Hillary Clinton tries to hold off a Biden run
In an about-face within the Clinton campaign, her team now believes Vice President Joe Biden could make a presidential bid. Hillary‘s increasing her efforts to commit undecided delegates, mirroring his public appearances, and even bringing up his name, unprompted, at campaign stops in an effort to stem the impact if Biden does enter the race. NYT
Questions raised over Putin’s airstrikes
US officials are concerned that Russian President Vladimir Putin‘s airstrikes in Syria to ward off ISIS have actually targeted other groups, including some trained by the U.S. The news increases speculation by American officials, including Secretary of State John Kerry, that Putin may be doing this to bolster Syrian President Bashar al-Assad. The U.S. and Russia will hold military discussions today to prevent disputes in the area. Reuters
Fiat Chrysler workers reject union deal
It’s the first United Auto Workers tentative national labor contract to be rejected in 30 years. The vote is a setback not only for Fiat Chrysler CEO Sergio Marchionne, since he will have to return to the negotiating table, but also for UAW national president Dennis Williams, who promoted the deal to his members. MarketWatch
Building a Better Leader
Ever wonder what Google employees complain about? Their gripes offer some insight, if you can call everyone being “overqualified” a complaint. Inc.
United Continental CEO starts job with an apology
But Oscar Munoz didn’t apologize about the federal probe into United’s relationship with the Port Authority of New York and New Jersey. Instead, he spoke about the rocky start to the marriage between United and Continental, which merged in 2010. WSJ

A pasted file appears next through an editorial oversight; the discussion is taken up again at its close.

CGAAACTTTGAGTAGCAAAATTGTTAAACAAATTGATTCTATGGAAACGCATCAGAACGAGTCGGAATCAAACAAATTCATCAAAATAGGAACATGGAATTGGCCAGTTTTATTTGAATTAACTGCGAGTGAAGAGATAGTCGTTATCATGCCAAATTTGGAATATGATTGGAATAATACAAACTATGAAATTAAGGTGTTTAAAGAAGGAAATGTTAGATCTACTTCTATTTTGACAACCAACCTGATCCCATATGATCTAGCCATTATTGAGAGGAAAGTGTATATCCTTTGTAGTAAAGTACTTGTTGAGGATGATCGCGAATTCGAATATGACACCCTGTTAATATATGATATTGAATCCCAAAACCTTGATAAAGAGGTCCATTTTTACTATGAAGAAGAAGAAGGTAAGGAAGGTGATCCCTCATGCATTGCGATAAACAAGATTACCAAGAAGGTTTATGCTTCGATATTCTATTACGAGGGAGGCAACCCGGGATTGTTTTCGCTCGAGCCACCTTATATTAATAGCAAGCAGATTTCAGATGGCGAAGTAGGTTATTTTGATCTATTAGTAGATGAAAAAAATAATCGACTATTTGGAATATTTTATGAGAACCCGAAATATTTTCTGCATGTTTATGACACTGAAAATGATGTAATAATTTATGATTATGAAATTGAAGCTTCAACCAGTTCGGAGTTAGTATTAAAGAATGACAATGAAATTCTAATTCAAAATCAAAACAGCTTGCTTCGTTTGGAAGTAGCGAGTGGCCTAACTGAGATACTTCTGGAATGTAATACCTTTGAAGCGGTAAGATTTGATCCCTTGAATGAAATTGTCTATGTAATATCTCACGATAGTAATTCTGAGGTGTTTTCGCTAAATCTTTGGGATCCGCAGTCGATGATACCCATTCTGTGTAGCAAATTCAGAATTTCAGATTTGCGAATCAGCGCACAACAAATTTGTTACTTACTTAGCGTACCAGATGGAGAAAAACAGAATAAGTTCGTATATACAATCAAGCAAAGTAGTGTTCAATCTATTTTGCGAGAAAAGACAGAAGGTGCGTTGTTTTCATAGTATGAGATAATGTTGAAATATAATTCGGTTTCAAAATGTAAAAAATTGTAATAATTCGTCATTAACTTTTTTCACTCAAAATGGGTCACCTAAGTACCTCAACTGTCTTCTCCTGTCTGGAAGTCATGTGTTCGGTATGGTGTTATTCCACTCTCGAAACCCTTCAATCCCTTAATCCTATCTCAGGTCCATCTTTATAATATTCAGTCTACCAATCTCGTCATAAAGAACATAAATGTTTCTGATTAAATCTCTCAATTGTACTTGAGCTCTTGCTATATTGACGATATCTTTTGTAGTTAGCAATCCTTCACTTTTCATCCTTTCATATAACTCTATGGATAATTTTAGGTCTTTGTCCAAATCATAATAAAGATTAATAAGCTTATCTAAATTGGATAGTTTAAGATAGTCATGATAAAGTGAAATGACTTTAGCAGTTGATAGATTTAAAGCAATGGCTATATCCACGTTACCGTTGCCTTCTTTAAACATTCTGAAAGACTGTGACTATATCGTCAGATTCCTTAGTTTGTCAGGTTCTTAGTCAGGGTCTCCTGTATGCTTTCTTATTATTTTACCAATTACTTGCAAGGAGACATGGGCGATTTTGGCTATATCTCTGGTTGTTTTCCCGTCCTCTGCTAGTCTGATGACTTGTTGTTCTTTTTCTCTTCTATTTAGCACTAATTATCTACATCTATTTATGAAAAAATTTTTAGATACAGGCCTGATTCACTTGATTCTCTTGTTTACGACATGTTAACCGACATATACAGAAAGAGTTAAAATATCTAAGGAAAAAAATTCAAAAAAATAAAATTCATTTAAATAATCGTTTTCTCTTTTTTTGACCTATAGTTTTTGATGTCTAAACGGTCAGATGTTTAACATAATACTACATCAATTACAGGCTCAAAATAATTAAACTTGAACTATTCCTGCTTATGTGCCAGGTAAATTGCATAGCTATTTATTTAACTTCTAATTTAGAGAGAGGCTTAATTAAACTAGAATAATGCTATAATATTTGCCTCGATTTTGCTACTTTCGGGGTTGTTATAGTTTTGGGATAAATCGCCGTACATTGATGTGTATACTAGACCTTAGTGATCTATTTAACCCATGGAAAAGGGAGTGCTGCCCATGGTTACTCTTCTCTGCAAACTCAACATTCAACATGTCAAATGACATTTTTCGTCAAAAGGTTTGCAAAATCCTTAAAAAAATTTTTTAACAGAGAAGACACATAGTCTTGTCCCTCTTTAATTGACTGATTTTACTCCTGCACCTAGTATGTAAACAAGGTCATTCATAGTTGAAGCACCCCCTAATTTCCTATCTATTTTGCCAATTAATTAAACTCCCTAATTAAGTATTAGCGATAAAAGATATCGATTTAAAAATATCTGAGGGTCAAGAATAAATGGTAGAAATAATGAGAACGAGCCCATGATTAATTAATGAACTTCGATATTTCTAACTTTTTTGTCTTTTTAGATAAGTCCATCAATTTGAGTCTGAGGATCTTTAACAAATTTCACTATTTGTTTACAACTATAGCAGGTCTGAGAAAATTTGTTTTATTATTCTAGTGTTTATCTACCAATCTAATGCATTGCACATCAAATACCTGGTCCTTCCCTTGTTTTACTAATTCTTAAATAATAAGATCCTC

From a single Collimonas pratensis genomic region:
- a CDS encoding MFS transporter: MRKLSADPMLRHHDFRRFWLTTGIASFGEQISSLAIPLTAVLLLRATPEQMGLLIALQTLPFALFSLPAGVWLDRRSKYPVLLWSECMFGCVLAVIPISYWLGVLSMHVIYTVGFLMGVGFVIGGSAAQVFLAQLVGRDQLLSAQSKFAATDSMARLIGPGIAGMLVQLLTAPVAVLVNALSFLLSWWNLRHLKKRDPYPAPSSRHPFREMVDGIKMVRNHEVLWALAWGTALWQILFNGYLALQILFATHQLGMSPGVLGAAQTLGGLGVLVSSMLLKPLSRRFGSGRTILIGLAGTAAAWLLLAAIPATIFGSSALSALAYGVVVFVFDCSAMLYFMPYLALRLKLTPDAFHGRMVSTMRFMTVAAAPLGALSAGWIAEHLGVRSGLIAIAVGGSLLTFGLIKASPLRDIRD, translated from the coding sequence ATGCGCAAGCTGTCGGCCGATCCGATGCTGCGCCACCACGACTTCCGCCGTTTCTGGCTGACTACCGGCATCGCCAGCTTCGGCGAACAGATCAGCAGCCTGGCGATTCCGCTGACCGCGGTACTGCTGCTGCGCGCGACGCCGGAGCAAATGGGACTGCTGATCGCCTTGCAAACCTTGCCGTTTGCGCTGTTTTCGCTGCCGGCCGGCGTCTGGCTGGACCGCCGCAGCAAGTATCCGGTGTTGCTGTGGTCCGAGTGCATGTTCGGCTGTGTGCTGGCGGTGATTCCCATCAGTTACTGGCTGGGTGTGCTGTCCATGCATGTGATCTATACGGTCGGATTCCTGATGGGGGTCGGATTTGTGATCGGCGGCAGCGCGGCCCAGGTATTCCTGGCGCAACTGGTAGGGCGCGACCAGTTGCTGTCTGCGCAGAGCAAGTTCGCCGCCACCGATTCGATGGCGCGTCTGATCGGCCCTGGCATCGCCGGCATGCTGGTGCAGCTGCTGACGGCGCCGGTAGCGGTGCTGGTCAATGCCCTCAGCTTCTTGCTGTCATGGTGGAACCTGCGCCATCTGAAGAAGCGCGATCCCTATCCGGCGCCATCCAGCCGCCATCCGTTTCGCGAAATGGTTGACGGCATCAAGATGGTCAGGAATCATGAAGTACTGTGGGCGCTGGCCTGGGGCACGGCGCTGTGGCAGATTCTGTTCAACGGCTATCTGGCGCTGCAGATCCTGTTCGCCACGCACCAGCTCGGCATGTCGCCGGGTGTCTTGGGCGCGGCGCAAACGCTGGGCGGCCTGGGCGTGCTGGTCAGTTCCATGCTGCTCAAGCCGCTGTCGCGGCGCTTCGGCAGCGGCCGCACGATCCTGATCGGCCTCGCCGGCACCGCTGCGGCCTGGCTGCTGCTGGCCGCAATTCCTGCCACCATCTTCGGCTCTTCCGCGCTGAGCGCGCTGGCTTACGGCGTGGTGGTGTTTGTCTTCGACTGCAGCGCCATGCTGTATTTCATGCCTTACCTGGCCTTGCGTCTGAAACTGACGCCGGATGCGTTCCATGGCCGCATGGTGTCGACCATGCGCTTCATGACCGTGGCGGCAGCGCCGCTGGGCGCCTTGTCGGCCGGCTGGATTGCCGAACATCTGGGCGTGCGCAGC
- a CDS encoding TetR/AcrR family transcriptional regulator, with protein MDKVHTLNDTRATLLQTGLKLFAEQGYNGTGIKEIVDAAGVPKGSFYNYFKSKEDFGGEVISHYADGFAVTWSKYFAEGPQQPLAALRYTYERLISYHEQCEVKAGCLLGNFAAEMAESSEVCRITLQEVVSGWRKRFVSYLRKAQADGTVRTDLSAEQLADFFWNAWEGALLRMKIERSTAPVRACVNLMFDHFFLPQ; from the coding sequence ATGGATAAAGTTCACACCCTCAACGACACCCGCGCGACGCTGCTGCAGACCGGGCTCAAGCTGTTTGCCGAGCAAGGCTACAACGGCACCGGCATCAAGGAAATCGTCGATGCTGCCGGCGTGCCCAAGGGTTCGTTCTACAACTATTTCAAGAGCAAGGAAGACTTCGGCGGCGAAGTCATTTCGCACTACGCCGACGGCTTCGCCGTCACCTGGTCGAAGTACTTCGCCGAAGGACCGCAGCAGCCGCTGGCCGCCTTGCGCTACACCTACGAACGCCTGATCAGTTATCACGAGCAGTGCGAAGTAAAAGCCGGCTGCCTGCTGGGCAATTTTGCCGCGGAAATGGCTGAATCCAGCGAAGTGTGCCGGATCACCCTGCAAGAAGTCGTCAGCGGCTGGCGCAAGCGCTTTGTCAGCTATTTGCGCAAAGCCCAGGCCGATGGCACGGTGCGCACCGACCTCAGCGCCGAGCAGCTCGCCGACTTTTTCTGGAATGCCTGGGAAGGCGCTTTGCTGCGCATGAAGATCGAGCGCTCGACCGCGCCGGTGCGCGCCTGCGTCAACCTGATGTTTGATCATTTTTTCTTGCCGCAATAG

One of the biggest challenges for VC-backed firms?
Not burning through funds too fast. Money
Ralph Lauren still has control
The founder of the clothing company reiterated in a memo to staff that he still makes the decisions as chairman and chief creative officer. His pronouncement comes one day after announcing Stefan Larsson will become CEO in November. Buzzfeed
Walmart to cut 500 corporate jobs
CEO Doug McMillon hinted at the move last month. With billions spent on e-commerce and wage hikes for on-the-ground employees, the corporate cuts are an effort to contain operating costs. Fortune
Goldman Sachs No. 2 steps up
With Goldman CEO Lloyd Blankfein slowing down to fight a curable form of lymphoma, President Gary Cohn will fill in when needed. Cohn has gone through a makeover from when he first joined Goldman as a brusque, inexperienced leader. Blankfein’s deputy is now among the most respected executives on Wall Street. WSJ
Up or Out
Italy’s largest bank, UniCredit, has appointed Bernardo Mingrone its new CFO. Reuters
Sean Atkins has been named president of Viacom’s MTV division. He will replace the departing Stephen Friedman. NYT
Fortune Reads and Videos
Google, Microsoft bury the hatchet
The two companies will end all patent litigation against each other. Fortune
French Uber execs’ trial delayed
The allegations that the two executives operated illegally in France will return to court in February; Uber lawyers argued they needed more time. Fortune
Yelp for people is coming
But who really wants their ex rating them online? Fortune
The market needs to jump 15%…
…by the end of the year to avoid the worst yearly performance since the financial crisis. Fortune
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|Produced by Ryan Derousseau|